In relation to scheme members, pension scheme trustees will need to keep records of their name, their date of birth, their NI number or unique taxpayer reference, their usual residential address if there is no NI number or unique taxpayer reference and their passport details if they are overseas residents. Trustees will also need to keep records about the “settlor” such as its name, unique taxpayer reference, details about its company registration, its registered office, its legal form and its governing law.

What information needs to be disclosed to HMRC? 

If a scheme is liable to pay certain taxes in relation to its assets or income (including income tax, stamp duty land tax, land and buildings transaction tax and stamp duty reserve tax), the information that trustees are required to keep under the regulations (see What information do pension scheme trustees need to hold? above) must be provided to HMRC by 31 January 2018, so that HMRC can hold the information on a central register. Schemes that invest directly in shares or property will therefore need to provide the relevant information to HMRC by 31 January 2018 as they will be liable for stamp duty. Other schemes will need to consider whether they are liable for any of the other taxes specified above. Payment of a member’s annual allowance charge is unlikely to trigger the obligation to disclose information to HMRC by January 2018. 

If a scheme does not currently have any liability to pay any of the taxes specified above, but a liability to pay one or more of those taxes arises in a subsequent tax year, trustees must disclose the relevant information to HMRC by 31 January following the end of the first tax year when the liability to pay one of those taxes arises. This is a change from the draft regulations which required trustees to provide information to HMRC by 5 April 2018, or by the end of the tax year after a liability to pay one of the specified taxes first arises.

If a scheme does not have a liability to pay any of the taxes specified above, trustees must hold the relevant information and pass it on to specified government agencies (including HMRC, the Financial Conduct Authority and the National Crime Agency), if required.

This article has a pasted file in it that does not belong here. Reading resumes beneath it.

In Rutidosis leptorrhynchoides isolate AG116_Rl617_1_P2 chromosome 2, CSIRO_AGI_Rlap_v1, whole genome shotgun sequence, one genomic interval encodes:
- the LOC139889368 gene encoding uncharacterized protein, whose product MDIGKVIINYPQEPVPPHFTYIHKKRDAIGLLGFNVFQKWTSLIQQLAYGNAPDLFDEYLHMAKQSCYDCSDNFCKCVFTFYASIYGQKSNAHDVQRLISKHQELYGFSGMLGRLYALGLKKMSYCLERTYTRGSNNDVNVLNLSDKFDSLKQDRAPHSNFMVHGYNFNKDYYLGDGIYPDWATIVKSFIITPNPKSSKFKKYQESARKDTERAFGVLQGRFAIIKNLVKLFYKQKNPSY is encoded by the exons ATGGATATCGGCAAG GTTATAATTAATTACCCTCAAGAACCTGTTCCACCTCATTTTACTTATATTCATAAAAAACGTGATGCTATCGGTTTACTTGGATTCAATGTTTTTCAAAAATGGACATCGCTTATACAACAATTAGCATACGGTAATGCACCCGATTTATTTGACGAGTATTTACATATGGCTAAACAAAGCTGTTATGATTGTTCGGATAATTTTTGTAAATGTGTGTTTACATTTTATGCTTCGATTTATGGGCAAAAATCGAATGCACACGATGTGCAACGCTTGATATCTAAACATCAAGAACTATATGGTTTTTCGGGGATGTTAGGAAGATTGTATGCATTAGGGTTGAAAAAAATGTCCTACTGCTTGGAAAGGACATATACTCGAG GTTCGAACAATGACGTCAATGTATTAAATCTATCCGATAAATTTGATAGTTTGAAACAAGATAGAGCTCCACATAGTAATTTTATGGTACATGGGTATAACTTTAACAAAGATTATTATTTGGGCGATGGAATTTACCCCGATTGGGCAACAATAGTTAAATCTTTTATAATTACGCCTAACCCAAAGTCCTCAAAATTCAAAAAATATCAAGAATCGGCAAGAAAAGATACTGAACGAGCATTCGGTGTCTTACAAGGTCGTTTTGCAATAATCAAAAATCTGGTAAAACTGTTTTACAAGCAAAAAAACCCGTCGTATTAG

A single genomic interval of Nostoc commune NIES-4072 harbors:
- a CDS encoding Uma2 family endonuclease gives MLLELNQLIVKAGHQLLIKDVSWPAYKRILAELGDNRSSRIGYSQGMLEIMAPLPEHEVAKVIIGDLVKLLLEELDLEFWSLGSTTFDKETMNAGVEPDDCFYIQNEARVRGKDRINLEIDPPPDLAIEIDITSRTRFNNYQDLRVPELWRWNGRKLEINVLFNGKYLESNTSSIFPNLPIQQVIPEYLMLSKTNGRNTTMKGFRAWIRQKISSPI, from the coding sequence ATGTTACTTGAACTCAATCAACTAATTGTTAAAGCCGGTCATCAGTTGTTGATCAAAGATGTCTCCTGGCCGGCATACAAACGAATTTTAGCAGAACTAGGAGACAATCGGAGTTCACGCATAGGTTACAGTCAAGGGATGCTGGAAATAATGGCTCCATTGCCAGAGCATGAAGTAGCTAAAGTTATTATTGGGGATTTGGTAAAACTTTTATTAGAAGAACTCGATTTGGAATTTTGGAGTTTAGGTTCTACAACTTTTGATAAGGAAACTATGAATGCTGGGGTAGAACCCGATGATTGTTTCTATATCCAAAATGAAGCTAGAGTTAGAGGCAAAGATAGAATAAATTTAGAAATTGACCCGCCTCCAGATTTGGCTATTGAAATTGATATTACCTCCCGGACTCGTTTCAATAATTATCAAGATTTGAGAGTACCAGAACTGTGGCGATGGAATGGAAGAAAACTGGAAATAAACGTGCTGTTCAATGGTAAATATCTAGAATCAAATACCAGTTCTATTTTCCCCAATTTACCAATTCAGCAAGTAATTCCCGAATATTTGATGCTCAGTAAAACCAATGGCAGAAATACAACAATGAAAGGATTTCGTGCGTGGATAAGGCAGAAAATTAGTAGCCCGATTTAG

What steps should employers and trustees be taking to comply with the regulations?

As part of good scheme governance, trustees should already have access to most of the information that they are required to hold in respect of members as the guidance on record keeping from the Pensions Regulator requires trustees to keep accurate member data. Trustees should consider if they need to take any additional steps to ensure their records are accurate and up to date. For example, trustees may need to think about introducing procedures to collect additional information that they don’t currently hold which is required to be kept under the regulations.

We understand that HMRC is expected to issue further guidance to industry in the summer on how the regulations will work in practice. We hope that this guidance will clarify the extent to which the new regulations apply to pension scheme trustees and help trustees to decide if they need to take any steps to comply with the regulations.

Failure to comply with the obligations to keep records and provide it to HMRC is a criminal offence and could also result in civil penalties. However, provided that trustees take all reasonable steps and exercise due diligence to comply with the regulations, and follow any guidance issued by HMRC, trustees would not be subject to civil penalties, and would not be guilty of a criminal offence.

Although the regulations potentially impose obligations on pension scheme trustees, an employer could risk reputational issues if its pension scheme trustees are found to be in breach of the regulations. Employers should therefore consider engaging with their trustees about the steps that trustees may need to take to comply with the regulations.